'Stealth' bunkhouse sneaking into Old Ottawa South, says councillor

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Karen Stevens-Guille

Karen Stevens-Guille is angry the development next door to her house — seen here to her right — will be a 27-bedroom apartment building. She's wants the builder held to account for assurances made during the approval process that there would be 12 bedrooms. (Susan Burgess)

Expanded six-plex will have 27 bedrooms, instead of the 12 proposed by developer during approval

By Susan Burgess, CBC News

A builder in Old Ottawa South got approval to expand a six-unit apartment building by making assurances it would have only 12 bedrooms, but months later, the number of bedrooms suddenly ballooned to 27.

And David Chernushenko, the councillor for the area, says he's powerless to stop what he calls an "over-development by stealth."

Verbally promised 12 bedrooms

Builder Jordan Tannis wanted to enlarge the six-plex at 177 Hopewell Ave. Last October, his application appeared before the city's committee of adjustment, a council-appointed tribunal that makes decisions on minor planning issues. The project qualifies as an expansion, as opposed to a completely new project, under the city's rules despite the fact that a single wall is the only obvious remaining part of the original structure.

During the hearing, Brian Casagrande — a Fotenn planning consultant hired by the builder — repeatedly assured committee members and concerned neighbours that Tannis intended to fill the renovated building with six two-bedroom units. He said the existing building also had six units, but with eight bedrooms between them.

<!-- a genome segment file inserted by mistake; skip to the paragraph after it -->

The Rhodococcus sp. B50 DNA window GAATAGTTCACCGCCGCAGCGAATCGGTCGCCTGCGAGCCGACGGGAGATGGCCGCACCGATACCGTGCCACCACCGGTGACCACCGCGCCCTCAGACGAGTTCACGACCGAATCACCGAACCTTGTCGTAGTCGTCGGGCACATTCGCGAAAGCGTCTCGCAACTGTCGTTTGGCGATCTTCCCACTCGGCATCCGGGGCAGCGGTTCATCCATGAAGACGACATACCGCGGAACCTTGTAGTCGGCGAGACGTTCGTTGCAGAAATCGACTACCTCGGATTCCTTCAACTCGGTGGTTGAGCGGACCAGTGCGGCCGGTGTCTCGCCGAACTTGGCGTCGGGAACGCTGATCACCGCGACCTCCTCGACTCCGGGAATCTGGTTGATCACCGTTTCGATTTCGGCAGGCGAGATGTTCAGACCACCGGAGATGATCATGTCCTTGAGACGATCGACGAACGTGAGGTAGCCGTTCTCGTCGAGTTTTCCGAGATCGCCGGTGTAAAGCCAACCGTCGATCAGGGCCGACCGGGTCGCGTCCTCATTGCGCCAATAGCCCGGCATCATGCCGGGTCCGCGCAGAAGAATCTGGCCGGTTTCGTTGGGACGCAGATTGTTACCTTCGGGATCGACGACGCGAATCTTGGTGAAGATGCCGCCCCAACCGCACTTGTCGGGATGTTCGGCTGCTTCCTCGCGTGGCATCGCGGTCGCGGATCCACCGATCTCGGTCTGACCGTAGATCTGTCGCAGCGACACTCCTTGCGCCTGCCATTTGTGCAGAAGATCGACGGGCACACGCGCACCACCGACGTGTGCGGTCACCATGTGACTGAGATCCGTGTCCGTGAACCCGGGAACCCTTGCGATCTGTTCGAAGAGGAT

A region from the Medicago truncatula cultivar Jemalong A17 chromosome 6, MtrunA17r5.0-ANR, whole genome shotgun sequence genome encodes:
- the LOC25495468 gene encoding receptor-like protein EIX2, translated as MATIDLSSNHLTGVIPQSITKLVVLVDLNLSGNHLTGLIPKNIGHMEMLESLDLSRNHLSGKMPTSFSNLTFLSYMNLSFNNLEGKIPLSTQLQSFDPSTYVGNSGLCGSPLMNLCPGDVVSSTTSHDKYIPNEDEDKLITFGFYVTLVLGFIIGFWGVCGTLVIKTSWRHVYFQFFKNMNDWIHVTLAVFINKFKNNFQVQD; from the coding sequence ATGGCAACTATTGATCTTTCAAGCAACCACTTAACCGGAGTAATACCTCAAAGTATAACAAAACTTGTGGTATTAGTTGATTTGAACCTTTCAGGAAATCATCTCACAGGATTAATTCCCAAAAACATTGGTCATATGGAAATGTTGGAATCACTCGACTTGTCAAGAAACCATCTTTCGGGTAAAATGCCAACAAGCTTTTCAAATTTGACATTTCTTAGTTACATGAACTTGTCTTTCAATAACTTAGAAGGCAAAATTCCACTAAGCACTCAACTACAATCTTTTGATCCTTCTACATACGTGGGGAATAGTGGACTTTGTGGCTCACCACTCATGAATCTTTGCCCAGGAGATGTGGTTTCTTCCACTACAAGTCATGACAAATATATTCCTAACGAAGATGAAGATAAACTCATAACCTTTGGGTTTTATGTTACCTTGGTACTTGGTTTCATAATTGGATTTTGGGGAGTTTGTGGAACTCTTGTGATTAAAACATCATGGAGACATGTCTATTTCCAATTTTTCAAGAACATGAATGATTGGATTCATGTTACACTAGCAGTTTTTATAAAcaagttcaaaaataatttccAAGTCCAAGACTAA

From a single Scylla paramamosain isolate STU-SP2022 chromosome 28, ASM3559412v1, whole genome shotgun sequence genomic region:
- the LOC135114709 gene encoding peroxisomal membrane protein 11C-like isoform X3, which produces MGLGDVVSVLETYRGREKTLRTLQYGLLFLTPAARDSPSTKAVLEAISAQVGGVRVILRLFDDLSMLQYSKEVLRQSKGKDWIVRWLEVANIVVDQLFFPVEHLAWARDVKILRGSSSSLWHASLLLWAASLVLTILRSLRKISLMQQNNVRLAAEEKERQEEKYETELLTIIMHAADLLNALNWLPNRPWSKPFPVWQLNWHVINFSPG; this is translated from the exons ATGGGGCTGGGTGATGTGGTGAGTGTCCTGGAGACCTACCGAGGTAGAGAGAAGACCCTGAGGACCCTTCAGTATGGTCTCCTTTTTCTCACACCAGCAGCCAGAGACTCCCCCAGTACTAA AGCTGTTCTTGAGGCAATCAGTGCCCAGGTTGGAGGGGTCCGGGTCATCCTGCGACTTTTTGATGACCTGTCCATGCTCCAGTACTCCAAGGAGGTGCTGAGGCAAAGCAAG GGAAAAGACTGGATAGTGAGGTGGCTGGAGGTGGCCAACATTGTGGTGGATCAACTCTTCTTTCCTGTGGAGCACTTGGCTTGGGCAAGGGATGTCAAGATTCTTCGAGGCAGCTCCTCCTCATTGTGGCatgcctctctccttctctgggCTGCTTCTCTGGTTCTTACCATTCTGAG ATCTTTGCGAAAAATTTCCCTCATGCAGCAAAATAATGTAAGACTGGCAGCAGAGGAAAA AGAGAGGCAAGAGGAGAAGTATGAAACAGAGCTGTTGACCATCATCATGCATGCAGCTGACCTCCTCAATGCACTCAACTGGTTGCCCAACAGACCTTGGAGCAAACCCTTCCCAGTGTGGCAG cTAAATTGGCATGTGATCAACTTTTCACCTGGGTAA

In an official audio recording of the meeting, he can be heard dismissing concerns of neighbours about a potential tripling of people living on the site, saying "I want the committee to understand that that is not in fact true," and that "the intention of the proposal is to have all two-bedroom units."

Later, he refers to floor plans, saying: "The intention is shown on the plans. This plan here is showing you two-bedroom units."

Moreover, Tannis's intention was to create "a higher-end version of rental units," the consultant told the committee.

"He's not going to want one unit with 10 kids slammed and sandwiched into it," said Casagrande, referring to concerns about student housing given the building's proximity to Carleton University.

Councillor feels hoodwinked

But the latest version of the plans, which came to light just a few weeks ago, paint a very different picture, according to Chernushenko.

Those plans depict five units with four bedrooms each, and another seven-bedroom unit spanning two floors, for a total of 27 bedrooms, according to staff in the councillor's office.

In other words, while the builder had explicitly proposed a 50-per-cent increase in the number of bedrooms when arguing for approval of the plans, the development is now on track for an increase greater than 300 per cent.

The builder "told a nice story, and then went about doing what they wanted to after all," said Chernushenko.

What 177 Hopewell looked like before construction began, according to "planning rationale" documents submitted by the consulting firm Fotenn.

Plan beat bunkhouse law by weeks

The plan with the extra bedrooms was submitted to the city last June, weeks before city council approved an interim control by-law to deal with the problem of so-called "bunkhouses," and which put a one-year freeze on new construction or renovations of a building with a large number of bedrooms.

Neighbours, who have kept an eagle eye on the development for more than a year, accuse the builder of pulling a fast one.